First, about 13th: The Bay Area Writing Project (BAWP) and the Appreciating Diversity Film Series (ADFS) join in screening the Oscar-nominated documentary 13th in Piedmont on April 21. The post-movie discussion will feature Black Lives Matter Leader, Activist and Scholar Melina Abdullah, Ph.D.
“How did we get from abolishing slavery with the 13th Amendment, to imprisoning way more people than any other country in the world?” asks Ava DuVernay. 13th is her riveting response. The film explores the intersection of race, justice and mass incarceration in America. It’s titled after the US Constitution’s 13th Amendment, which abolished slavery, “except as punishment for a crime.” The film shows how that exception portended a series of laws and actions that have perpetuated slavery’s devastating effects to the present day. DuVernay makes the case that the justice system has been driven by racism from the days of slavery to today’s era of mass incarceration. The United States accounts for 5% of the world’s population, but 25% of the world’s prisoners. In 2014, more than 2 million people were incarcerated in the United States; of those, 40% were African-American men.
In an interview with Amy Goodman, Director Ava DuVernay explains that 13th makes clear “the history from 1865 and the abolition of slavery with the 13thAmendment all the way to now and the Black Lives Matter movement. The film traces, decade by decade, generation by generation, politician by politician, president by president, each decision and how it has led to this moment.” October 3, 2016 “Democracy Now!”, democracynow.org, The War and Peace Report.
Our guest speaker, Melina Abdullah, is featured in 13th. She is a Professor and Chair of Pan-African Studies at California State University, Los Angeles. The evening’s conversation will be facilitated by teachers with the Bay Area Writing Project.
The evening’s program has been organized to combine viewing the film with facilitated community conversation and teacher professional development. It’s open to the public, and ALL are welcome.
What: FREE Screening & Discussion of 2017 Oscar-nominated Documentary 13th, with post-film discussion by Dr. Melina Abdullah
When: Friday, April 21, 2017
6:00 – 6:30 PM free reception, open to the public
6:30 – 9 PM screening and discussion
Where: Ellen Driscoll Playhouse, 325 Highland Ave. (near Oakland Ave.) in Piedmont
(street parking available) (See tab for directions)
The screening is also the first part of a two-day BAWP Professional Development Program for Teachers, aimed at helping the participants find approaches to steering these delicate conversations in meaningful and powerful ways. The Program continues with teacher professional development workshops at UC Berkeley the following morning, April 22nd from 8:30 am – 12:30 pm. The registration fee for the workshops is $30; they will be led by Bay Area Writing Project Teacher Consultants. Registration is now available online at https://bayareawritingproject.org/bawp13th/
The Bay Area Writing Project is a non-profit organization affiliated with UC Berkeley’s Graduate School of Education.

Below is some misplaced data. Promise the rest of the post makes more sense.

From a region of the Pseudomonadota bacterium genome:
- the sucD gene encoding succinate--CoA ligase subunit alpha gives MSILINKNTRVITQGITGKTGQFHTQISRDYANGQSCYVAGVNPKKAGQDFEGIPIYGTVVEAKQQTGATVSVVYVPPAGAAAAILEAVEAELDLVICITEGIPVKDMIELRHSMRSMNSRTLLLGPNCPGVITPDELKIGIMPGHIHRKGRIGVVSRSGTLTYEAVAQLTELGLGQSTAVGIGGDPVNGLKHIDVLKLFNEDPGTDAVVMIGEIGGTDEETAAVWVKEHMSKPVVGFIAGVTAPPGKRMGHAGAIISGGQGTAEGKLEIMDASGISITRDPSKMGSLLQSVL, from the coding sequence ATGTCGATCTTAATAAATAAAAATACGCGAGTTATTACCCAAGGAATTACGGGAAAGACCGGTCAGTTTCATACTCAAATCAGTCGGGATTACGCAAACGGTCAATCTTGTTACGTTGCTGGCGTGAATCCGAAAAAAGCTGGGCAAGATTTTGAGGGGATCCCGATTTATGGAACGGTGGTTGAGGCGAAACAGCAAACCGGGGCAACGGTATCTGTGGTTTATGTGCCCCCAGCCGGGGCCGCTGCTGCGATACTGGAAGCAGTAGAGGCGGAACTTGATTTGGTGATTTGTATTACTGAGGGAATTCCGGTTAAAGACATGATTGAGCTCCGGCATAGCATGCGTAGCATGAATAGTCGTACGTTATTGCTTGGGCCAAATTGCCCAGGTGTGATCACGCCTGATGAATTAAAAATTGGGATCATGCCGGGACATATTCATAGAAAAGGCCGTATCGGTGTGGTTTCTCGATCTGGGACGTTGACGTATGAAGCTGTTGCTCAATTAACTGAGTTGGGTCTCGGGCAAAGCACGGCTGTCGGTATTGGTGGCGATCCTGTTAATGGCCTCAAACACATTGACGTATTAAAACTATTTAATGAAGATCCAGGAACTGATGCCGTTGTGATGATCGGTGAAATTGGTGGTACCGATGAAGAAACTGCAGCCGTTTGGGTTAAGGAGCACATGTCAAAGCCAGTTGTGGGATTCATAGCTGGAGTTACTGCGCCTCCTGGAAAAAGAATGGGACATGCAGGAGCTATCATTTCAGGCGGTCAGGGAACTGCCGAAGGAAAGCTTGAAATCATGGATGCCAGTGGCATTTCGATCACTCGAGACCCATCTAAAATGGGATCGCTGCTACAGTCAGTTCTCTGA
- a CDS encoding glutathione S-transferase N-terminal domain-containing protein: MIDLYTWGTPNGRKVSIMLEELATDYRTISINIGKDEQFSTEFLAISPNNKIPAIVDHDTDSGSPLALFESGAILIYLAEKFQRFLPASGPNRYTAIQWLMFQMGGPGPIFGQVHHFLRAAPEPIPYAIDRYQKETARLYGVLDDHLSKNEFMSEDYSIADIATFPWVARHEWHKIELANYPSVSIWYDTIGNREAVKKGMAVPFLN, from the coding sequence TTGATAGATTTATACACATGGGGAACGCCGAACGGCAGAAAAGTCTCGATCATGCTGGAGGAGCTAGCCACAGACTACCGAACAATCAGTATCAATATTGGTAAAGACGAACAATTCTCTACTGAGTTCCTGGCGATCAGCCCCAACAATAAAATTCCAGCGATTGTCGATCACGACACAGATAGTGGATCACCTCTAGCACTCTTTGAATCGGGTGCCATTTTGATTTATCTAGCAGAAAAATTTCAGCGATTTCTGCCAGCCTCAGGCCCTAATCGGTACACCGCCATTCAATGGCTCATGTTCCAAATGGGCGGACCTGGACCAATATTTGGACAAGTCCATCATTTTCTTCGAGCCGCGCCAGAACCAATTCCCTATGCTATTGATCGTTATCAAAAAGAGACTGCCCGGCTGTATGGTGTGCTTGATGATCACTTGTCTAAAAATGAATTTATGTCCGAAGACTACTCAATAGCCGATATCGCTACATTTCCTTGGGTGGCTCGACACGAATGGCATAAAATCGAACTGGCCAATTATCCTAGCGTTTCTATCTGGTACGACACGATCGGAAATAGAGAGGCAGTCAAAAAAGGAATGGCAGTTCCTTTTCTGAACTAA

More about the Homestretch Screening and Panel Discussion:
Did you know that there were more than 20,000 students who are homeless in the Bay Area? Over 300 in Berkeley alone? Here’s a film about how homeless students somehow make it through — come see for yourself, and hear from our panel of local students and their advocates.
An “authentic, no-frills portrayal of what it means to be young and homeless in America.” Terrance F. Ross, The Atlantic.
The Piedmont Appreciating Diversity Film Series will present the award-winning documentary film, The Homestretch on April 26 and 29. The film follows three homeless teens – Roque, Kasey and Anthony – as they fight to stay in school, graduate, and build a future. Roque was separated from his family due to immigration issues and was forced to fend for himself on and off, beginning his sophomore year of high school. Anthony spent his childhood in foster homes and went out on his own at the age of 14. Kasey spent over a year bouncing around between friends, family members and sleeping on the street, ultimately dropping out of high school her senior year. We meet Kasey in the film just as she enters a new transitional home and is re-enrolled in school. Kasey is a poet, a painter and a tremendous source of support for her huge network of friends.
Although the film is set in Chicago, homeless youth here in the Bay Area face precisely the same challenges. In 2014, the Bay Area had over 20,000 homeless students. (KCBS Cover Story Series: Our Homeless School Kids, Dec. 15, 2014). Berkeley alone currently has over 300 homeless high school students.
A panel discussion featuring local school administrators and teens with experience being homeless will take place following each screening. Among the panelists will be Darius Aikens, the eldest of 5 children. His father died when he was 9; his mother suffers from bipolar disease. Despite these obstacles, he has stayed in high school and hopes to study politics at UC Berkeley.
This film connects us deeply with issues of poverty, race, juvenile justice, immigration, foster care, and LGBTQ rights. “In the end, Homestretch is story of a broken system, not broken people. After watching, one can’t help but wonder if a small tweak in policy could make a world of difference for thousands of youth.” Matt Pollock, Chicago Magazine.
2 FREE Screenings
In Piedmont: Wednesday, April 26:
Ellen Driscoll Playhouse 325 Highland Avenue, Piedmont, CA 94611
6:30 PM Free reception | 7 – 9 PM screening followed by discussion
In Oakland: Saturday, April 29: 3 PM Screening, 4-5 PM Panel (check website to be sure about time — Warriors’ playoff schedule may force time change).
The New Parkway, 474 24th Street near Telegraph, Oakland, CA 94612
3 – 5 PM screening followed by discussion